Despite the best efforts of September, autumn is officially here. An italicised note on our calendar said so.
Having bundled our shorts and espadrilles away weeks ago, our wardrobe is in need of an autumnal overhaul. But rather than stocking up on woollen trousers and cable knits just yet, we recommend you invest in just one item for the unpredictable months ahead - a reliable outerwear staple.
Whether your preference lies in the pockets of a mac or the layers of a pea coat, one of the following selection should serve your taste and budget.
1969 sherpa cord denim jacket
Having wetted a finger and stuck it in the autumnal breeze, we're happy to report that sherpa collars are back in - as are cord jackets, as attested by this close-fitting offering from GAP.
BLACK FUNNEL NECK MAC by River Island
Everyone needs a mac in their wardrobe armoury: smart enough for a formal affair, readily dressed down with a white t-shirt and jeans, this black funnel neck number from River Island will pick up more compliments a new hair cut - and they'll be genuine.
Single Breasted Mac by Next
Simple, clean lines and a hue of blue that won't fade into wintry obscurity by the time April 2015 rolls around, this single breasted mac from Next will get more use than the rest of your wardrobe put together.
Kingsway Harrington Jacket by Pretty Green
One for the mods, Pretty Green's Kingsway Harrington jacket is a close-fitting casual number, ideally partnered with similarly body-hugging lines. Think skinny jeans and an appropriately snug cable knit jumper.
Pea Coat by Solid
Erring more on the side of urban smart than retired sailor, Solid's pea coat is a warm blend of polyester and wool - but not for those who suffer from koumpounophobia. You already knew that was a fear of buttons, yes? Good.
Camel Wool Blend Coat by Topman
What with the abundant lack of sunlight on the horizon, why drain out your wardrobe with yet more dark colours? Topman's camel wool blend coat (that's the colour of the fabric, not the wool of a camel) is warm in every sense of the word.
Double Collar Mac by Marks and Spencer
Double collared to keep out the worst of the wind and sporting a water resistant finish, this mac from M&S is both practical and dapper.
Four Pocket Borg Collar Coat by John Lewis
Nothing to do with the terrifying assimilators of Star Trek, John Lewis' jacket gains its name from its wind-blocking collar. It's crying out for a long, muddy walk to the nearest pub.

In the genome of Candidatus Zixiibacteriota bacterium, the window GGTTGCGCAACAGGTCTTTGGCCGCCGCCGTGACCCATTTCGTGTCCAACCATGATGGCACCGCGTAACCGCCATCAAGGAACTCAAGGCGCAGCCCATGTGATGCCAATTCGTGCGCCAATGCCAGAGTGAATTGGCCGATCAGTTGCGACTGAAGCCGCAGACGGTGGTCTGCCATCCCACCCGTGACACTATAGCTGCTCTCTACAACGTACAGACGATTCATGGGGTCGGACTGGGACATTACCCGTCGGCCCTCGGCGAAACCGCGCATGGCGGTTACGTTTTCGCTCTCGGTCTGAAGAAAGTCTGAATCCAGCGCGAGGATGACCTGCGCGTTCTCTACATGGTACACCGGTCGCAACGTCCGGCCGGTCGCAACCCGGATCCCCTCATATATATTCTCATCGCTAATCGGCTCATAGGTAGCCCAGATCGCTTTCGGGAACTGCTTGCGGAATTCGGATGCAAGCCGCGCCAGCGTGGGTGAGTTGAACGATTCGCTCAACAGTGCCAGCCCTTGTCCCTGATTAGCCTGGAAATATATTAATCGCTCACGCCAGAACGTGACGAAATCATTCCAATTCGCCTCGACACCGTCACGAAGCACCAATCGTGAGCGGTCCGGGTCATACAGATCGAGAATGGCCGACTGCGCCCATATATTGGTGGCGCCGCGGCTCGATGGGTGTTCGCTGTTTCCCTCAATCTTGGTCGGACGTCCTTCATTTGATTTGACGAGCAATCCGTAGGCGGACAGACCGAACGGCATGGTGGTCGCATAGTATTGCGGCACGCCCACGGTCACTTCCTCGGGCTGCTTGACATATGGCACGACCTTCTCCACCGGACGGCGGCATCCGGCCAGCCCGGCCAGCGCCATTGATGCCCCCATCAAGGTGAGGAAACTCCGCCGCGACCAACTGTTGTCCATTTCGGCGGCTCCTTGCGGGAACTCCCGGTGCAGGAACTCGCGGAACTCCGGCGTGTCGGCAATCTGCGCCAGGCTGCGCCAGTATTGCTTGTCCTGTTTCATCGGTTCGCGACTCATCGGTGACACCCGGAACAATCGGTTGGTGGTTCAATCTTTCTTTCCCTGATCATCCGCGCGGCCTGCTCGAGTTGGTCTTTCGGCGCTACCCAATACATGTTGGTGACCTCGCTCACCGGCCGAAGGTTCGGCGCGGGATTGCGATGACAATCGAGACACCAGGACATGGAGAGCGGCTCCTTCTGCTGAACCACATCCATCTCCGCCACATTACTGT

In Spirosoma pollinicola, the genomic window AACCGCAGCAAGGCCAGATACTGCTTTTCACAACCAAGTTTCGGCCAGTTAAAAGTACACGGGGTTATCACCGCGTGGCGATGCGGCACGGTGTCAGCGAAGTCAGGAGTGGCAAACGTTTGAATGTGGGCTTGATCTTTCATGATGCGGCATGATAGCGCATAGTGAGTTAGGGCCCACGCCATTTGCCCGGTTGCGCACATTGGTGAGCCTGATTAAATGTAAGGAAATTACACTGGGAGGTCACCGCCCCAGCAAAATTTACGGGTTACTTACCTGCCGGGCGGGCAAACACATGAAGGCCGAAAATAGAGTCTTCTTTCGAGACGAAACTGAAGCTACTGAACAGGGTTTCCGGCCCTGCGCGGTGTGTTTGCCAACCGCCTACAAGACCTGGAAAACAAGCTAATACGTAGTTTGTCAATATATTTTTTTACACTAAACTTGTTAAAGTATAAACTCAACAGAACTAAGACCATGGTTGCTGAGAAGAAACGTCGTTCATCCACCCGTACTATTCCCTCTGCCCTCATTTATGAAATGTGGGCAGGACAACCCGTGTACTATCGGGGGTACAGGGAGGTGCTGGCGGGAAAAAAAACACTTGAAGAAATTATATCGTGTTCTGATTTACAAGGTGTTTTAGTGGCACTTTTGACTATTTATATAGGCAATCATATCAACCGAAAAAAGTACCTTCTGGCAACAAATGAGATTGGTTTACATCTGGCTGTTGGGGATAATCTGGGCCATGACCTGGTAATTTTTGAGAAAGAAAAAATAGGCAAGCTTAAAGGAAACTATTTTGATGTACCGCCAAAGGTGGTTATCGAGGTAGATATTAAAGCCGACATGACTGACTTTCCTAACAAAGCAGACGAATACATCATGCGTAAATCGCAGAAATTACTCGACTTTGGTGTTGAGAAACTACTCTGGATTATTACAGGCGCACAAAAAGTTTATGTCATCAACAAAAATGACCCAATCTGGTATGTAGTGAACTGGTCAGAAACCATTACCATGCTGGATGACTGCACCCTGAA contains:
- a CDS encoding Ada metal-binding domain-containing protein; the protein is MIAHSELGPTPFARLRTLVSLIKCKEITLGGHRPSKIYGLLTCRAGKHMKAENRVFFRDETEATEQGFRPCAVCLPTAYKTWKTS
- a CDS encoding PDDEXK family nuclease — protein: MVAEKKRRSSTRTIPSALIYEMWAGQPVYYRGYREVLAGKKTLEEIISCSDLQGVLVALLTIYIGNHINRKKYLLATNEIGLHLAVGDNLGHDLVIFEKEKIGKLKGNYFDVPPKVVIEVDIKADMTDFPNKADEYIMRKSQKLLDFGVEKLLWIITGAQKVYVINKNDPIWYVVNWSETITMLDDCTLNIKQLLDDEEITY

Greystone Trenchcoat by Superdry
For those looking to make a statement with their outerwear, this trenchcoat of Supedry goes the extra mile: four front pockets, an optional split hem at the back, shoulder epaulletes and adjustable button cuffs - and that's before you get to the bold orange lining.
Hooded wool coat by COS
Prefer something a bit minimal? COS is the label for you. Take their hooded wool coat: a straight build with a hidden press stud fastening down the front, neat pockets and... well that's about it. Clean, simple and brilliant.
Bonded Cotton Millerain Mac by Jigsaw
As well as giving this coat heaps of character, the strong bonded cotton construction of this mac from Jigsaw will also protect against the worst of the weather. You might still want a brolly, mind.
Rage by Reiss
A modern, if not futuristic take on the winter coat, Reiss' Rage (we've no idea why it's called that either) has a funnel collar and thick woollen build to keep the worst of the winter winds out. Paired with a black crew-neck and dark chinos and you'll be the envy of the rest of the office.
Moleskin Bomber by Private White V.C.
A luxury take on the classic bomber, the outer layer of Private White V.C.'s jacket is made from 100 percent moleskin. We're not sure how many moles that requires, but we're sure it feels incredible.
Sheepskin Parka by Whistles
If you really want to stay warm through winter, you're going to need a good parka. This option from Whistles has a removable sheepskin lining, allowing you to bulk up your layers when things get seriously cold.
GABARDINE TRENCH COAT by Hardy Amies
No epaulettes, no silly collar, no messing about - you'll still be wearing this trench coat from Hardy Amies ten years from now. A quality rendition of a classic design that will never, ever go out of style.